Thursday, March 1, 2012

CILogon and Liferay Part 5: The Liferay Extension

This is part 5 of a set of blog posts detailing a procedure for setting up CILogon to provide authentication for a Liferay Portal.

And now we build the Liferay Extension!

If you've never done so, you should review the steps here.

So you have your Liferay Extension now in your Eclipse and are ready to roll!  In the Shibboleth steps I described a way to configure Shibboleth inside the Liferay Portal using a hook plugin.  Well, in this project we're going to roll that into the Extension, so there will be no need for a separate hook.

Now, create a folder structure to match Liferay in your ext project. We're going after the WEB-INF/ext-impl/src/com/liferay/portal/security/auth folder. That'll be in the docroot folder of your project. Now, if you look at the corresponding folder in your Liferay source code you'll notice a series of auto login classes corresponding to the various Web SSO providers Liferay is designed to interact with out of the box. We're going to build one just like them for CILogon.

Your new CILogonAutoLogin class should be of package and it should implement AutoLogin.

Here's the code:

public class CILogonAutoLogin implements AutoLogin {

private static Log _log = LogFactoryUtil.getLog(CILogonAutoLogin.class);
private long companyId; 

public String[] login(HttpServletRequest req, HttpServletResponse res)
throws AutoLoginException {

String[] credentials = null;
String userEmail = "";
String[] userName;
User user;"CILogon Extension");

try {
companyId = PortalUtil.getCompanyId(req);

if (!PrefsPropsUtil.getBoolean(
companyId, PropsKeys.CILOGON_AUTH_ENABLED,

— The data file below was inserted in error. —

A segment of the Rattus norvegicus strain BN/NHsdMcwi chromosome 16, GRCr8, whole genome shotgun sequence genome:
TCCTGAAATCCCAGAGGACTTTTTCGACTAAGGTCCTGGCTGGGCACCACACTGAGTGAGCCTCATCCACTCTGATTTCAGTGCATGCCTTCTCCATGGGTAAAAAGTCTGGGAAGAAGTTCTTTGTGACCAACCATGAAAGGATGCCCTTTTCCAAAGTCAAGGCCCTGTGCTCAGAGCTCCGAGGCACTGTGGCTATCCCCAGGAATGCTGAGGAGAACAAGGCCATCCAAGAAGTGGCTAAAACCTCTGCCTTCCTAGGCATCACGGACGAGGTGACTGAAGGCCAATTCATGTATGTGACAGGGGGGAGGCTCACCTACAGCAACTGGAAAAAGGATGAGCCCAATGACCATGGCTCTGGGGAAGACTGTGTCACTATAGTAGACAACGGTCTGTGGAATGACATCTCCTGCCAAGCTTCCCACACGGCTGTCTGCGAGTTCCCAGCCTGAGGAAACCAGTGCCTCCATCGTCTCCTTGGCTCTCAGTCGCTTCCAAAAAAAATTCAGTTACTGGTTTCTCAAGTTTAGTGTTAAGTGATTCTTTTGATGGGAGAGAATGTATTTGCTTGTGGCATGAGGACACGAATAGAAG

System.out.println("CILogon Enabled.");
return credentials;

userEmail = getEmailFromCookie(req.getCookies());

if (userEmail.equals("") || userEmail.length() < 1) {
_log.error("Invalid or missing user login information from CILogon");
return credentials;

credentials = new String[3];

user = UserLocalServiceUtil.getUserByEmailAddress(PortalUtil.getCompany(req).getCompanyId(), userEmail);
}catch (NoSuchUserException e) {
_log.error("No user found to match " + userEmail);

credentials[0] = String.valueOf(user.getUserId());
credentials[1] = user.getPassword();
credentials[2] = Boolean.TRUE.toString();

} catch (Exception e) {
throw new AutoLoginException(e);

return credentials;

private String getEmailFromCookie(Cookie[] cookies){

String email = "";

if(cookies != null){
for (Cookie ck : cookies) {
if ("CILOGON-USER_EMAIL".equals(ck.getName()) && !ck.getValue().equals("")) {"User Login received:" + ck.getValue());
email = ck.getValue();

return email;


This should look familiar if you read my post on creating the extension for Shibboleth.  It's very similar, only it gets the user data from a cookie instead of an attribute.  Note the name of the cookie is the same as what we set in the SuccessServlet.

 Be sure to enable this module in your file:

#CILogon Auto Login Setup,

In your Ext project, add a new set of folders under docroot/WEB-INF/ext-impl/src: